gixer Thru Hiker

    Dropped 4kg off my total rucksack weight last year, also managed to lose 4kg in body weight.
    I am able to notice both, i go up hills easier and feel a noggin fresher after a days with with both weigh loses.

    I'm still fat and still need to lose around 10kg, i've never dieted a day in my life, so i am just gradually upping my exercise durations and intensities and am still eating the same (i don't eat bad any ways).

    Way i see it is as long as i don't jump into too much too quickly and injure myself there is really no negative side to losing body fat.
    I'll be fitter from excessing and i'll feel faster and recover quicker as a result of losing excess body fat.

    Win, win really

    One other thing to consider, if people diet wrong they cold very well be losing body weight, but it's likely a lot of that will be muscle.
    Lose say 1kg of muscle and it's likely you'll not feel so good when out hiking, lose 1kg of fat and you'll feel better, lose 1kg out of the rucksack weight and again you'll feel better.


    One other thing i've noticed about getting a bit fitter which i find really odd.
    I sleep warmer now.
    I've been out with the same sleeping bag and mat at the same temps and when i was fatter and not as fit i had to wear my down pullover.
    The exact same temp now and i'm hot with just my baselayer on.
    Also noticed this on day to day stuff as well.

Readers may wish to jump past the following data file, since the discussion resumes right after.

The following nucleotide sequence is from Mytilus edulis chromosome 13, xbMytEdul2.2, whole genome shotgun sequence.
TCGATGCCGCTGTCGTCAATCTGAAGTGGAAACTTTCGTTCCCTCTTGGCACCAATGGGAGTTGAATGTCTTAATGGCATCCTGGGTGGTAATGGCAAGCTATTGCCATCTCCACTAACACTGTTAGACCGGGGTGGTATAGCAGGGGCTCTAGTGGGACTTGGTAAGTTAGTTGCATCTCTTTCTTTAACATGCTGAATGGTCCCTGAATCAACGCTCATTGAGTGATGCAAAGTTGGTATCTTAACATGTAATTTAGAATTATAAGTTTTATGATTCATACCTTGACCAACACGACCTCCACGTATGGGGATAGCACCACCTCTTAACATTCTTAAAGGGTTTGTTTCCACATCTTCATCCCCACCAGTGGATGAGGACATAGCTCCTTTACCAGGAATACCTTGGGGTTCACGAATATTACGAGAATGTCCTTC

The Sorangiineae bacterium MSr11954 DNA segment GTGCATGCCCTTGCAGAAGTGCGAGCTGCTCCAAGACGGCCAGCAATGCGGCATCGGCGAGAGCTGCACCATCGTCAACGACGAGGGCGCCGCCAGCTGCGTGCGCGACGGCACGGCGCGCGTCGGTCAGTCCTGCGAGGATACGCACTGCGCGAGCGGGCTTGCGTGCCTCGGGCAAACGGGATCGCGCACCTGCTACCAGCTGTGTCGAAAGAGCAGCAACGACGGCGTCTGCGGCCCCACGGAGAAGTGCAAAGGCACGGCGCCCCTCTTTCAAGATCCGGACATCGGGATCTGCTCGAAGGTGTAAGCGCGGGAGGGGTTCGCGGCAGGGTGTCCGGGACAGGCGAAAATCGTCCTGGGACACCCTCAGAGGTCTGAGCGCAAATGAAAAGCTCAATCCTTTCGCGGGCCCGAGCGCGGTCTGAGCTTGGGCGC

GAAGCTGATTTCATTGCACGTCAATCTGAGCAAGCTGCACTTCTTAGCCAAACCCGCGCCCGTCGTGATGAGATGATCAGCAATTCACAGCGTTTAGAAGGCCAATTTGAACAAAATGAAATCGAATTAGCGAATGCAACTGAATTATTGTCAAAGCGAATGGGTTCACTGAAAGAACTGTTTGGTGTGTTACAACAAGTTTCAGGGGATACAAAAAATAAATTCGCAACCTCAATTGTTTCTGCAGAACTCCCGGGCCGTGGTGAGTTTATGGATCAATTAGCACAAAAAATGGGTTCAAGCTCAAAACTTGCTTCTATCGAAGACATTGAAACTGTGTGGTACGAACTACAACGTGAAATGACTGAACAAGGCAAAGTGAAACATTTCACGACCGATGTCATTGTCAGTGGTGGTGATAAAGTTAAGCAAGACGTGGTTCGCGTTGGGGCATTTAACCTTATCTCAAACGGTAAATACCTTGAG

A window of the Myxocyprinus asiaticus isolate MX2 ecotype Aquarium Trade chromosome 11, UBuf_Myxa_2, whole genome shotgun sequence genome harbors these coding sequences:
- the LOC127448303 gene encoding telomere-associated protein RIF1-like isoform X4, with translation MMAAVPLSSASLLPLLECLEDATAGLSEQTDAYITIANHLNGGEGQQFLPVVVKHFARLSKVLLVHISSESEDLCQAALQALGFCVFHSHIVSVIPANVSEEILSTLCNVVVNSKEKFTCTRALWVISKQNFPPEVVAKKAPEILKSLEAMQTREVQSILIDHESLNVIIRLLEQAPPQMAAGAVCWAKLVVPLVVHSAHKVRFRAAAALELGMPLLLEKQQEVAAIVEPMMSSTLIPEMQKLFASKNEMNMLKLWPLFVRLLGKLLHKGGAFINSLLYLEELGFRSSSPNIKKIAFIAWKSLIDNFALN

I'd have thought that with losing some body fat my body wouldn't be as well insulated, but it seems something else is going on, probably to do with my metabolism.

    Still if i can get away with a lighter sleeping bag that's another win to getting fitter and losing weight :)
  5. edh

    edh Thru Hiker

    I've gained about 12Kgs over the last year; slowly dropping it now as life changes.

    I'm much faster and feel much better in the hills when more slender - it makes sense. A few years ago post-cancer treatment I could float over the hills - I was something like 35% lighter than I had been - not perhaps the ideal way to slim down though :rolleyes:

    A lot of hill ability is rooted in psychology for me; I know I can walk X miles ergo I can still walk X miles. Last year I hit the Colorado Trail with very few hill days in my legs after a 19 month lay-off - averaged 17 miles a day and was regularly doing 20+ days a couple of weeks later.
    gixer likes this.
  6. Social Climber

    Social Climber Trail Blazer

    I am chubby no doubt and carry a pack with a base weight of less than 5kg which I think is pretty light for uk standards. For me while weight loss could be a critical factor the biggest improvement to going out in the hills is fitness. I have been out a hellova lot this year and every trip gets easier and more fun , I might have lost a couple of pounds ( remember all these things are relative) but rather than make an effort on dieting do something you love, get out more. It's a win win situation and so piggin' obvious.

    Maybe next year I will make a conscious effort to loose a kg but fear I might become even more attractive to the opposite sex and end up having to carrying a big ****ty stick.

    And just to echo previous posts, don't get sucked into consumerism, your never going to notice a 16 oz difference pack weight, get fitter or loose weight.

    Sorry if I haven't answered your question.
  7. Gazelle

    Gazelle Ultralighter

    I agree with SC.

    Hill fitness doesn't necessarily mean weight loss.
  8. Mole

    Mole Thru Hiker

    Todays harsh news!

    " The worldwide cost of obesity is about the same as smoking or armed conflict and greater than both alcoholism and climate change, research suggests."